How convenient it must be for people of faith to play this card. If science helps religion, great, if it contradicts it, just ignore the findings, and faith is good enough for us. Religion can speak to the virtues of faith all they want, but if there was actually one iota of scientific evidence for a religious claim, I am absolutely certain that they would jump all over it. Would “non-overlapping magisteria” be an issue if we found DNA evidence for Jesus, for example? A reason why religion is wary of science is that it offers nothing to proselytize about. Science in fact contradicts much of the fundamentalism that you have accused me of.

    But why do I demand such evidence? Why do

    AnnieCee :
    athiests demand proof of what is supernatural on their own terms? Maybe, if they’re really interested in knowing what’s behind the countless stories of supernatural experiences, they need to create a different set of criteria than what they use for exploring the Natural world.

    Atheism doesn’t even have “terms”; don’t confuse science and atheism, they are not identical and do not imply each other.

    But I demand such evidence because “countless stories” are just that, stories. There is no truly documented case of a supernatural experience that does not have some more plausible, physical explanation. We do not need to “create a different set of criteria” because the criteria that we have works. Science and its method is the most successful set of criteria that humans have ever created to understand their surroundings. Even now I am writing this response only because this criteria has allowed us to understand everything from electromagnetism to quantum mechanics, and without such criteria, we would still be where we are when we are still steeped in ignorance, only with “stories”. Do not let your hope for the supernatural cloud your judgment or motivate your reasoning. Where people see ghosts, science sees a concatenation of psychology, physiology, neurology, physics, and biology. As Carl Sagan said, we are no longer live in a “demon haunted world”.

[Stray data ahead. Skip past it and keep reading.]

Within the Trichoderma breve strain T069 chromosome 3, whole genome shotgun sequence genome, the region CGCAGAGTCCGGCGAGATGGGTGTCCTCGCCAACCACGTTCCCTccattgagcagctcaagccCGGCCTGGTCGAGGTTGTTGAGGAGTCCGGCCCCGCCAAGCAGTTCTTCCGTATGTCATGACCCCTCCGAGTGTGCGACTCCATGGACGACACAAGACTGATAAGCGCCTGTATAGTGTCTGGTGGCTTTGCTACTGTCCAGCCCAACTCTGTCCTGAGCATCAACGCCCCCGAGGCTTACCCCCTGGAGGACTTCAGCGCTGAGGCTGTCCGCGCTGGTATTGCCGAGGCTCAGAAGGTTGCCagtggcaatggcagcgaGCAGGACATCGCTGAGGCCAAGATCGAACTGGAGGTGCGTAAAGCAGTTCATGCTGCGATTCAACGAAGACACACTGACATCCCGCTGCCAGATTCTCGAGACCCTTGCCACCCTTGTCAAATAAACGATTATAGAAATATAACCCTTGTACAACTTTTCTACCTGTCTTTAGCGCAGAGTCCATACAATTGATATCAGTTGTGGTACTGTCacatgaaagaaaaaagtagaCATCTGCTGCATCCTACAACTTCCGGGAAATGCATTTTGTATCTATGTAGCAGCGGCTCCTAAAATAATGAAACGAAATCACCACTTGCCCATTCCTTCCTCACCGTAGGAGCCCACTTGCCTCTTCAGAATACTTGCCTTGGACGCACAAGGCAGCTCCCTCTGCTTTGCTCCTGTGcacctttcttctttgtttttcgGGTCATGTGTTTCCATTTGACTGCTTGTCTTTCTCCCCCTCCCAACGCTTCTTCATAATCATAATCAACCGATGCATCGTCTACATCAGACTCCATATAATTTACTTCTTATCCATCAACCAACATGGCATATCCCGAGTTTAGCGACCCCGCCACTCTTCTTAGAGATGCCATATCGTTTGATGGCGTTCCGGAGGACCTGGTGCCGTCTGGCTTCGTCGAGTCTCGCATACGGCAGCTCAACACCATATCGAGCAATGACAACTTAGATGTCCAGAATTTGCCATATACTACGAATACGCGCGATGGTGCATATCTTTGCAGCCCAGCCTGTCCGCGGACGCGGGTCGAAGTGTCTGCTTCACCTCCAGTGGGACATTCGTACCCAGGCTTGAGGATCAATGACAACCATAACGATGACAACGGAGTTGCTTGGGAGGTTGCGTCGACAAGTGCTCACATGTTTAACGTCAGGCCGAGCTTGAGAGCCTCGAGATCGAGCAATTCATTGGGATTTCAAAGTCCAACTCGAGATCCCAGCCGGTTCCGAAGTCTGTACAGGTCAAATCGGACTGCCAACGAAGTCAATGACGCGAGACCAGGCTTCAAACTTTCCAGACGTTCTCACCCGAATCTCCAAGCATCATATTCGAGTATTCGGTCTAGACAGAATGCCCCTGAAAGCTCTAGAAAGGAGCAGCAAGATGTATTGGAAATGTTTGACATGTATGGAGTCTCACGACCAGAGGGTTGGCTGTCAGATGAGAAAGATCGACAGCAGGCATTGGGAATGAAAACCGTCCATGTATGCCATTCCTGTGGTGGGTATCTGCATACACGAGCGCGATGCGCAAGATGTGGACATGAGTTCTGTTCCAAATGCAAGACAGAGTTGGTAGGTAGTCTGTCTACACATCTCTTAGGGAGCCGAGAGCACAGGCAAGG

Furthermore, AnnieCee, ask yourself, would a bunch of stories about a bridge being safe sufficiently convince you that you could drive over it? Or would you like some proof, some calculation, some evidence? The “bully” that I’m sure you are perceiving here, is asking no more of you than you would with anything besides religion. Is this exclusion warranted simply because you were born into a faith-filled household, or because one ancient book says so? I do not think so. But then again, requiring such evidence that I am asking for, the same kind that you would ask for with any other subject, is surely fundamentalism.

    It must be so terrible for atheists to come out and have meetings and parades and demonstrations. How offensive that is. Why can’t they just celebrate Christmas with the rest of us? Religious people never subject non-believers to persecution or ridicule, what bullies those new atheists are.

    I suppose the truth always hurts someone.

  4. AnnieCee
    August 9, 2011 at 4:17 pm

    As I said, it may be necessary to learn about other planes in order to find out what’s there. As long as athiests refuse to keep an open mind about the existance of the supernatural, they will know absolutely nothing.

    God left us a trail of clues. In the Bible God says, “Those who come to God must believe that He is, and that He rewards those who diligently seek Him.” So God is giving an invitation here, but He makes it clear that in order to learn what He’s got to offer, you must do it on HIs terms and in His “space” so to speak. The leap of faith is actually a very simple matter, therefore: it’s a willingness to go to God on HIs terms.

    If God is truly God, He is not being unreasonable in requiring this. But why does He do it this way, instead of coming into the Natural World and giving off displays of all his amazing powers? Why doesn’t He provide proof-on-demand?

    I think it’s because He’s looking for something among mankind. For one thing, God doesn’t want a lot of rebels, which I think is what athiests basically are because of their blasphemies. If there is no God, then what’s the purpose of deliberately insulting Him? To me, a true athiest would be above that. A true athiest would not be concerned about God at all, ever. But nobody talks about God more than the athiests, I think.

    So this guy is right that athiests have become very evangelical. It’s an anti-God campaign, and it’s very ugly. They say a lot of very negative things against God and anyone who believes. They love doing it, apparently it FEELS GOOD doing it, so they do more of it. And they’ve attracted a whole lot of young men who don’t have a clue what they’re talking about but these kids love, absolutely love, the negativity of it all. What a breed the athiests have spawned. I am not impressed.